Verbal or Written Permission Could be Required For College Sex
You're in the heat of the moment, rounding third, but then you must stop and ask, Can I have your verbal or written consent to have sex with you?
Sounds quite unspontaneous. But a law co-authored by L.A. state Sen. Kevin de Leon would have state-run college campuses establish an "affirmative consent" standard for its students.
According to the language of the bill, SB 967, students who want to have sex must essentially establish that there has been "an affirmative, unambiguous, and conscious decision by each participant to engage in mutually agreed-upon sexual activity." In fact, the legislation says, ...
... It is the responsibility of the person who wants to engage in initiating the sexual activity to ensure that he or she has the consent of the other person to engage in the sexual activity. Lack of protest or resistance does not mean consent, nor does silence mean consent.
No more making sexy faces and sounds for you. You've got to verbalize. Or get it on paper.
A rep for De Leon said that the University of California system, as well as other noted institutions around the nation, have already adopted a similar policy. And she emphasized that this was just one aspect of a law aimed at changing the culture of California campuses when it comes to sexual assault and harassment.
The legislation, which was recently approved by the Senate, would also require state colleges and universities to establish standards for student or campus sex that already exist under California law:
People accused of assault, for example, couldn't use being drunk as an excuse. And it would be assault to have sex with someone who's asleep, unconscious or otherwise unable to give consent.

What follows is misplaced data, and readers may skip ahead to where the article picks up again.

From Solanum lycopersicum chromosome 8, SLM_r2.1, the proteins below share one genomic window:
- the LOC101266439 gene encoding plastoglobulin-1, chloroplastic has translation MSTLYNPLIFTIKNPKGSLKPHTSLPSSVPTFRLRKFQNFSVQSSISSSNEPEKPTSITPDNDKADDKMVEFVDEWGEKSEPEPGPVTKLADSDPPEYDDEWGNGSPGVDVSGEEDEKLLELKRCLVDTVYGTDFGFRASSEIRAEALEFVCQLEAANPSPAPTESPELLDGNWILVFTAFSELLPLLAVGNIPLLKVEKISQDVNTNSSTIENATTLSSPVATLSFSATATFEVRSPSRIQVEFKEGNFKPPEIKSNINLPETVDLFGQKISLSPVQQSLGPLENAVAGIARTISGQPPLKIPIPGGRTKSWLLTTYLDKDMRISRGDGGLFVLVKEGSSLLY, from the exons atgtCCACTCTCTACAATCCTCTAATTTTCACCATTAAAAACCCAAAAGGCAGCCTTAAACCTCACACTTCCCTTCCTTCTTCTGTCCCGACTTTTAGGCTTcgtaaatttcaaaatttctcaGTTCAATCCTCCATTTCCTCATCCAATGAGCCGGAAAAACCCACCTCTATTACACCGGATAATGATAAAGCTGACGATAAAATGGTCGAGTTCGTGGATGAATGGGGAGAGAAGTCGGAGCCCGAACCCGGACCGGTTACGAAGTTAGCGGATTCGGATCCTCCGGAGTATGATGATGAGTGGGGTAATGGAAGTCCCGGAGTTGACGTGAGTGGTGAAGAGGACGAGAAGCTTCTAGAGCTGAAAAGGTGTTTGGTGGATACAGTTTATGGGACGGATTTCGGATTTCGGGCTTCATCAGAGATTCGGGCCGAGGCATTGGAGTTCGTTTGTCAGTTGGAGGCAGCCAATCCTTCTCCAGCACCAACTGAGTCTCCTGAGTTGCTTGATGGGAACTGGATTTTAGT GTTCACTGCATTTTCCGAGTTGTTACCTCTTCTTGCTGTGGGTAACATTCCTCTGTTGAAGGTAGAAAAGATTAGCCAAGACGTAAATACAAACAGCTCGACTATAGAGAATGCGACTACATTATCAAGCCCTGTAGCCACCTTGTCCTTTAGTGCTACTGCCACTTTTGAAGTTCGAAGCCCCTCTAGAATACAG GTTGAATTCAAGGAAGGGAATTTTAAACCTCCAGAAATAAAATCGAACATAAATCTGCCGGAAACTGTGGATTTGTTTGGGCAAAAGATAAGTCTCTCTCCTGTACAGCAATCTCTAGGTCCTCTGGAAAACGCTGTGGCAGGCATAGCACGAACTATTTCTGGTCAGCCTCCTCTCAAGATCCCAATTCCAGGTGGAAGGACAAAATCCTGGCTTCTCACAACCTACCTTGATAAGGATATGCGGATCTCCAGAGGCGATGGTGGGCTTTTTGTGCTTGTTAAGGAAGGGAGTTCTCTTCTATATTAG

De Leon's rep explained that while this is also part of current law, campuses have their own systems of student discipline, and without expressly laying down the rules for colleges as well, some suspects could fall through the cracks. And some victims could shy away.
With this law, it would all be there in black and white for each and every state campus. They would have to abide.
The bill appears to be a response to last month's release of a U.S. Department of Education's Office for Civil Rights roster of 55 schools that face inquiries over their handling of the sex-assault reports.
De Leon says:
The federal government is currently investigating 55 colleges and universities. Obviously, there is a problem. SB 967 will change the equation so the system is not stacked against survivors by establishing an affirmative consent policy to make it clear that only 'yes' means 'yes.'
Bill co-author Hannah-Beth Jackson, a state Senator from Santa Barbara, adds:
... Events in Isla Vista confirm that misogyny exists on and around our campuses, and we need to confront it. This bill makes a strong statement that California is moving from a culture of acceptance to a 'no excuses' culture. No excuses for rape. No excuses for blaming the victims of rape. No excusing for not supporting these victims. And no excuses for colleges and universities turning a blind eye to the problem of campus sexual assault and violence.
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